Basic Wine Pairing Tips
Confronting a wine menu can be intimidating. Here’s some practical advice on how to choose the ideal wine pairing.

Wine-pairing menu

Dining in the finest restaurants at the destinations you visit is both a gastronomic and a cultural experience. It offers you the opportunity to taste typical dishes and at the same time try regional wines. However, dealing with the wine menu can turn out to be intimidating, and choosing the perfect wine pairing may seem like an impossible task. DINKtravelers offers you practical advice on how to choose the ideal wine for your dinner.

Pairing for Regional Foods

Choosing a typical dish in a destination is in itself a process of discovery since you need to prepare your palate for new tastes, textures and combinations. Our first strategy –and the most basic one– is to ask the sommelier to suggest the best wine for the dish you chose, within a certain price range you establish.

Wine Menu

Some menus separate lists of red, white and rosé wines, while others categorize them as sweet, dry and dessert wines. In the meantime, some divide them by region of origin. Remember that these last are usually cheaper and choosing them is, in general, environmentally friendly given that their production sites are close to their points of distribution.

Wine Intensity

Even though there are uncountable wine varieties, if you’re not used to drinking it, it’s probable that you’ll choose it according to its taste. Follow this basic classification of some wines that you’ll commonly find in a menu.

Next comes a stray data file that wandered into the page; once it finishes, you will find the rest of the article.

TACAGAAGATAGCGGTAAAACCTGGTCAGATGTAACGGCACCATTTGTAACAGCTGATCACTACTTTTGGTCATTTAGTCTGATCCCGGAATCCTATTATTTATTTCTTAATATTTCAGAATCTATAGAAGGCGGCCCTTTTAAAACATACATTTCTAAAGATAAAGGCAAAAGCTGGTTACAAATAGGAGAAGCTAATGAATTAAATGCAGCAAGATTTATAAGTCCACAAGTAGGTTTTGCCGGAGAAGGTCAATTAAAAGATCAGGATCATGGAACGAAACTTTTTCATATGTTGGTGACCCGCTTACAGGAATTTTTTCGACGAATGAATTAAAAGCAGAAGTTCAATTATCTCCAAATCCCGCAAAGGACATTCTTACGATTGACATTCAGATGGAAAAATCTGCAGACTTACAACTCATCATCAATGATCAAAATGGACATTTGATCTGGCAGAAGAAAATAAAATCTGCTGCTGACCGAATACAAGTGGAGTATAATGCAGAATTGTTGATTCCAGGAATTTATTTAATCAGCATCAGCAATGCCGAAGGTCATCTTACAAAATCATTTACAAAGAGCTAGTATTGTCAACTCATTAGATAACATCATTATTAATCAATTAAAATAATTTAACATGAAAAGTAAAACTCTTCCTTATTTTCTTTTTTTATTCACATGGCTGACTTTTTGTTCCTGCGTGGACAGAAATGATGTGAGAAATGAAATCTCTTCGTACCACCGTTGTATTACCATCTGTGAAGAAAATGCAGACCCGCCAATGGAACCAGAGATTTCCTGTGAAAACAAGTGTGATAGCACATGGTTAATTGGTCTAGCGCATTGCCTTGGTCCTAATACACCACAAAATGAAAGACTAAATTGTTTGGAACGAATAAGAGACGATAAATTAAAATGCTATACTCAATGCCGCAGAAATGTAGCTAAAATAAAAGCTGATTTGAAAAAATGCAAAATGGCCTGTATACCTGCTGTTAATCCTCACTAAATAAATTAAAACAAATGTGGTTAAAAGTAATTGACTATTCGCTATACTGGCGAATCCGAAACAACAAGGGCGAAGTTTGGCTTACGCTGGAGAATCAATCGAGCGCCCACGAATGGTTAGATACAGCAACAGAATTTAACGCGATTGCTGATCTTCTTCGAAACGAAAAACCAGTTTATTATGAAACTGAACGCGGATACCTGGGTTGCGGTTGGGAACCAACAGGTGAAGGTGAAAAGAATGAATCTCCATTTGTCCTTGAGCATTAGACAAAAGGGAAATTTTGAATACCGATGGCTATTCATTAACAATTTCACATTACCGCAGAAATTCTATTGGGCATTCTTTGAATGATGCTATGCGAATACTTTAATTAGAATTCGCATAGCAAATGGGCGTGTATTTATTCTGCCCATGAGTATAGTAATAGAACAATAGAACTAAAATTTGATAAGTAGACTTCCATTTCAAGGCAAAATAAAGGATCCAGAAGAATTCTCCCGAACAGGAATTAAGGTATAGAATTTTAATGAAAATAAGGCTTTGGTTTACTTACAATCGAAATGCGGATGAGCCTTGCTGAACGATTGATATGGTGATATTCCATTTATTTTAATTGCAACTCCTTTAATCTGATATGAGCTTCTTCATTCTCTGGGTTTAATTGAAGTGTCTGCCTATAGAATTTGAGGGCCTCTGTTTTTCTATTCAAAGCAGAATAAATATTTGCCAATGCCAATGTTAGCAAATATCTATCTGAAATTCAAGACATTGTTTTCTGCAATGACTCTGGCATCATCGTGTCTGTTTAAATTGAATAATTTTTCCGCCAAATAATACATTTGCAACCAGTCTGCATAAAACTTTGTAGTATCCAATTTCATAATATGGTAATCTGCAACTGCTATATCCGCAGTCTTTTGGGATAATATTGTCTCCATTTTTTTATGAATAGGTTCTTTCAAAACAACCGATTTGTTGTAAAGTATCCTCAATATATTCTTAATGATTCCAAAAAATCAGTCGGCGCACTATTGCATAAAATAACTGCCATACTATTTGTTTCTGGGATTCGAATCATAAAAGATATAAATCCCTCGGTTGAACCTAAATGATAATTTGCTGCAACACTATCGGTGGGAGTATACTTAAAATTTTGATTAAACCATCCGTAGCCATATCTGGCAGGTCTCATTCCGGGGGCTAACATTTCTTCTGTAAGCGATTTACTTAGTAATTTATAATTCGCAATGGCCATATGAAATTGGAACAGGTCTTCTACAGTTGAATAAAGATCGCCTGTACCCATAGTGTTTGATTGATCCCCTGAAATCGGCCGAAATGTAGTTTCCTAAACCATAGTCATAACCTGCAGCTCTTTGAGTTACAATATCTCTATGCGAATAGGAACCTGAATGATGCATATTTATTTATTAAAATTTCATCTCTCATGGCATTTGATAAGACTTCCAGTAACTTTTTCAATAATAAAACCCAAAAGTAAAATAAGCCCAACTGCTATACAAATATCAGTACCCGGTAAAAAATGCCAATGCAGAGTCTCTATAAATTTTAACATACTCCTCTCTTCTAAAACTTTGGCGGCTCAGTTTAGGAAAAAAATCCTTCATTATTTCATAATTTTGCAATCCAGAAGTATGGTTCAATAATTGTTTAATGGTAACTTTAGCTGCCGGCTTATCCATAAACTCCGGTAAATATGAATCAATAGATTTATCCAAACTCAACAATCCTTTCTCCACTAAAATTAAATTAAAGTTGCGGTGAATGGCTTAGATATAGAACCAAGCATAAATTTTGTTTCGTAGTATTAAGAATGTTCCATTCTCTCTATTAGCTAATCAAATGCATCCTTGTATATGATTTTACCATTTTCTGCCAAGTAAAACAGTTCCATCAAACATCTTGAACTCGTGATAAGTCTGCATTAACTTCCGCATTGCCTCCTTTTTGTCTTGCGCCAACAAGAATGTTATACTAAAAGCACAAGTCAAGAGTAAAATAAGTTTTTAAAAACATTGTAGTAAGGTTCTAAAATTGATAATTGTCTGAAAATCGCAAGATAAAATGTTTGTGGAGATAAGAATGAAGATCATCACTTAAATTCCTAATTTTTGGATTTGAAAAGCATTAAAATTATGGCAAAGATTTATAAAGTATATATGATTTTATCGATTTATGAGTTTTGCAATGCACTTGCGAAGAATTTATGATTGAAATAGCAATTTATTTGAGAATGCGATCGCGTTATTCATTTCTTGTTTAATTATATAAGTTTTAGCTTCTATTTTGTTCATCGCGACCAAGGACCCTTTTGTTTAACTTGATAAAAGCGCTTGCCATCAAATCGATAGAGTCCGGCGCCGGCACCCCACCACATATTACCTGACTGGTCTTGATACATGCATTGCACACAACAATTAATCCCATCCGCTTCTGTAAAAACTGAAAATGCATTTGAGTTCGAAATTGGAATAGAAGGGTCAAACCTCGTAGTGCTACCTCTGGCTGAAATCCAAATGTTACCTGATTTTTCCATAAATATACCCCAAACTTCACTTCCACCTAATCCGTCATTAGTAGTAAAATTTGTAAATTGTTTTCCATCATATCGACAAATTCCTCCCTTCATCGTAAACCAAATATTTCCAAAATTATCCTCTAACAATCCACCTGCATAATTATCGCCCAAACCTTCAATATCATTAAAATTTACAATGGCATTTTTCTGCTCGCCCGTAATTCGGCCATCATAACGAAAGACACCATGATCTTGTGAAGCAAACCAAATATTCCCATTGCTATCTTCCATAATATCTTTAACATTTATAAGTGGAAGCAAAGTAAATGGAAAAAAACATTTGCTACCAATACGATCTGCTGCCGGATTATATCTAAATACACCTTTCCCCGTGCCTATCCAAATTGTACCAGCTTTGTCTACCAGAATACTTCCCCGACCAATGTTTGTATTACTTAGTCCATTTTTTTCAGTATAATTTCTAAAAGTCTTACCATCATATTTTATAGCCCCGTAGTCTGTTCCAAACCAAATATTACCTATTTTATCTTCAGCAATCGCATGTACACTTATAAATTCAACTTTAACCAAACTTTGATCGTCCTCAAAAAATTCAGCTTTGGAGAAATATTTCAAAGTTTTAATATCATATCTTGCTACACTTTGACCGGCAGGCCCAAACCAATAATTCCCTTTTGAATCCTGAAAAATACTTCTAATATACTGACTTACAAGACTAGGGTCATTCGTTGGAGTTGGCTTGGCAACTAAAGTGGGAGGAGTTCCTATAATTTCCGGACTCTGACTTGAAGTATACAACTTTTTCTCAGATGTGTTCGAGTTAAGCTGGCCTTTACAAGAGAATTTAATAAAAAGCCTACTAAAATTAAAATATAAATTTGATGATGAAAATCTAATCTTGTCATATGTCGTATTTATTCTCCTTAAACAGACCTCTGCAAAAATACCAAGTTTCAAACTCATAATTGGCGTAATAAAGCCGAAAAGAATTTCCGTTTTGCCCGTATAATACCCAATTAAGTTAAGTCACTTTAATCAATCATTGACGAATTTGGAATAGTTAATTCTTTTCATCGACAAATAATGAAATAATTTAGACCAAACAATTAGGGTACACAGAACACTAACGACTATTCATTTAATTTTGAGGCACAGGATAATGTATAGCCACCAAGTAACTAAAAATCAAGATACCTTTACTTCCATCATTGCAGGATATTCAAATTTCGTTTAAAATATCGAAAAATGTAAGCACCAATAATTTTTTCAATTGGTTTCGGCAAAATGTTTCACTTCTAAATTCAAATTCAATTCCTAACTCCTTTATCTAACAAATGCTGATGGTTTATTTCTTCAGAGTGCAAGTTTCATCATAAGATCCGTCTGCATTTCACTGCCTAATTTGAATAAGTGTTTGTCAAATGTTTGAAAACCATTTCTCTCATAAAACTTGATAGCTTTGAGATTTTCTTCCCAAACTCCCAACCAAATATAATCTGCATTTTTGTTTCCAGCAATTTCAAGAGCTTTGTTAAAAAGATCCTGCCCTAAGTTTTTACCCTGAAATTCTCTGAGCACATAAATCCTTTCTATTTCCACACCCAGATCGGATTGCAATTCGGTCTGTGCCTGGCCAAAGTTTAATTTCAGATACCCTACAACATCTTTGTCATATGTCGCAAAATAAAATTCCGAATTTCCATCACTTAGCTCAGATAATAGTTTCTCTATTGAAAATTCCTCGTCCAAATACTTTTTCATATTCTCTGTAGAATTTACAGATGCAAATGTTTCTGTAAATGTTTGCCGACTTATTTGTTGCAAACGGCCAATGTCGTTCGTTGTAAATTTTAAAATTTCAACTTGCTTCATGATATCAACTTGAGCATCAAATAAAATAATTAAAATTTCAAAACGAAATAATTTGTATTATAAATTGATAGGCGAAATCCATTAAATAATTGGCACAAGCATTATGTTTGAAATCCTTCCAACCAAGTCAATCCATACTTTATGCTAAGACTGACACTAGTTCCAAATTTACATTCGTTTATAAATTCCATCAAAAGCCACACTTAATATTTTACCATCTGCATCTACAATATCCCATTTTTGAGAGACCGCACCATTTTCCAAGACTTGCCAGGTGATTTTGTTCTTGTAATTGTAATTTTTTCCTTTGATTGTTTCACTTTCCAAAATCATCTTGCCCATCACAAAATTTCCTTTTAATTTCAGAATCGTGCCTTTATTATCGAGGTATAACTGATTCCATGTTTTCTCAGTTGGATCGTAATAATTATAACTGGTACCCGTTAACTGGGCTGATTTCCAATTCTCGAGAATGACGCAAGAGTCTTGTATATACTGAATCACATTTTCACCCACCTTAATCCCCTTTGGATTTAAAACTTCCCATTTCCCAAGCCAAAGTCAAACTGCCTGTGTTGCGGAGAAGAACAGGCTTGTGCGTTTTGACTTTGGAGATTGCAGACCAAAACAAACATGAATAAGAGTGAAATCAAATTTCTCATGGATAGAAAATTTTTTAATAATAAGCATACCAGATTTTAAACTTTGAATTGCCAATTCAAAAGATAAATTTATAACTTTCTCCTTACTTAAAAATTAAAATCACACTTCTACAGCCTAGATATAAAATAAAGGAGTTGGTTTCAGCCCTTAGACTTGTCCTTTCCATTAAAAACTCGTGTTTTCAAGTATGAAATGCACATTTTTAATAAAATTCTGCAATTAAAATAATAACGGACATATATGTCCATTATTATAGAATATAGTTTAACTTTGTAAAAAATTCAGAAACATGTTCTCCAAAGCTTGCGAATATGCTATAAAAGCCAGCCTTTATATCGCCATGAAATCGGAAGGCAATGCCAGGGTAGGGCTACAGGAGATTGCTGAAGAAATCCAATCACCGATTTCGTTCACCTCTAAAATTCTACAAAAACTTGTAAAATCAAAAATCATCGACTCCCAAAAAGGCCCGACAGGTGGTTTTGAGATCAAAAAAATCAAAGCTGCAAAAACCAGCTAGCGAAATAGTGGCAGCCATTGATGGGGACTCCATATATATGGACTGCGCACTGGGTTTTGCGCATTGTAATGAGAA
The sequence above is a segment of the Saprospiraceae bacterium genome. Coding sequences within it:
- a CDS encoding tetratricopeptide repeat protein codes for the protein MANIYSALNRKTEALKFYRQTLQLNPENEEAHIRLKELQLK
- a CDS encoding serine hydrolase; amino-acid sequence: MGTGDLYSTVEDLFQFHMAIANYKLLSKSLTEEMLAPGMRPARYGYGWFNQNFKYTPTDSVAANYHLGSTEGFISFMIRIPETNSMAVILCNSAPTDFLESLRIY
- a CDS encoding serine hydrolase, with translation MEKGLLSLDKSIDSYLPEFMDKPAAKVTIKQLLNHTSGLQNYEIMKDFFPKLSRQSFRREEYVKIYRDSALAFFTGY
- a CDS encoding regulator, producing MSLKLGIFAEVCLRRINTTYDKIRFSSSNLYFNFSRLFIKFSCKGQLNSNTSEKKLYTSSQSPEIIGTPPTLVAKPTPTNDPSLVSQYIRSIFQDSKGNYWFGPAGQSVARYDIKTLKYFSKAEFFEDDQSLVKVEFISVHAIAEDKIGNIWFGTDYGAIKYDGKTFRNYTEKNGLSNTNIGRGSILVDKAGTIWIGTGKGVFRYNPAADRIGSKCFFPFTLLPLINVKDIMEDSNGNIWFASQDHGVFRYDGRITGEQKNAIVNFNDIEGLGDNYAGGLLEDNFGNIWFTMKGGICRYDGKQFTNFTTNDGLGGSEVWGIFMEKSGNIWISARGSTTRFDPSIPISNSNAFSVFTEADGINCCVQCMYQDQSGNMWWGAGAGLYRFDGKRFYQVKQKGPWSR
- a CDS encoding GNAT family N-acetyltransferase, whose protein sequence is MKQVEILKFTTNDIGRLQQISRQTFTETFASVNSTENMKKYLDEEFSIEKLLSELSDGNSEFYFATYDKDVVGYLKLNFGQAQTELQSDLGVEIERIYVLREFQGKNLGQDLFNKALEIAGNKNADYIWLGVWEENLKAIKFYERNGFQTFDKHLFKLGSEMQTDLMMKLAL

Red wines. From the softest to the strongest:

Pinot Noir – Merlot – Malbec – Cabernet Sauvignon

White wines. From the sweetest to the driest:

Moscatel – Moscato – Chardonnay – Sauvignon Blanc – Pinot Grigio


If you go on a business trip or you want to impress other dinner guests, strengthen your memory so that you can remember these wine-pairing recommendations.

Food and Wine Travel

Japanese food – Sparkling white wine

Salads and grilled vegetables – Sauvignon Blanc

Spicy food of Thai, Chinese and Mexican recipes – Moscato

Intense tastes of Indian or Moroccan cuisine – Pink wine

Italian and French food – Pinot Noir

Spanish charcuterie – Merlot

American barbecue – Malbec

Desserts – Moscato

Finally, we know that as soon as the waiter serves a little wine in your glass and invites you to taste it, you might feel tense. Even if this is a complex process and there are experts who train for years in order to be able to detect the different qualities of a wine, simply concentrate in enjoying the first impression of a wine’s aroma and taste. Does it possess an intense aroma and taste? Can you distinguish the aroma and taste of different fruits? Does it leave a pleasant aftertaste?

And, above all, don’t accept the wine they offer you if

  • It smells like wet newspaper

  • You ordered red wine but it has a brownish color and tastes like vinegar

  • You ordered white wine but it has a dark yellowish color and tastes like rotten fruit

Because reading is where the journey begins...
  • Choose the Perfect Pairing

    After you dine in Porto, order an Oporto wine, an excellent choice to pair with dessert.

  • Go on a Wine Tour

    If you love wine tourism, visit Vila Nova Gaia wineries.

  • Visits in Exchange for Wine-Tastings

    In most vineyards, when you visit the wineries they offer you a wine-tasting experience.

  • Drink Wine With an Exclusive Style

    Although tasting wine is done practically the same everywhere, follow the steps they teach you at each vineyard.

  • Don’t Mix Aromas

    It’s advisable not to wear any perfume on the day you’ll go on a wine-tasting tour. This way, external scents won’t mix with the wine’s aroma.

  • Ancient Denomination of Origin

    Oporto wine is one of the oldest wines with Denomination of Origin.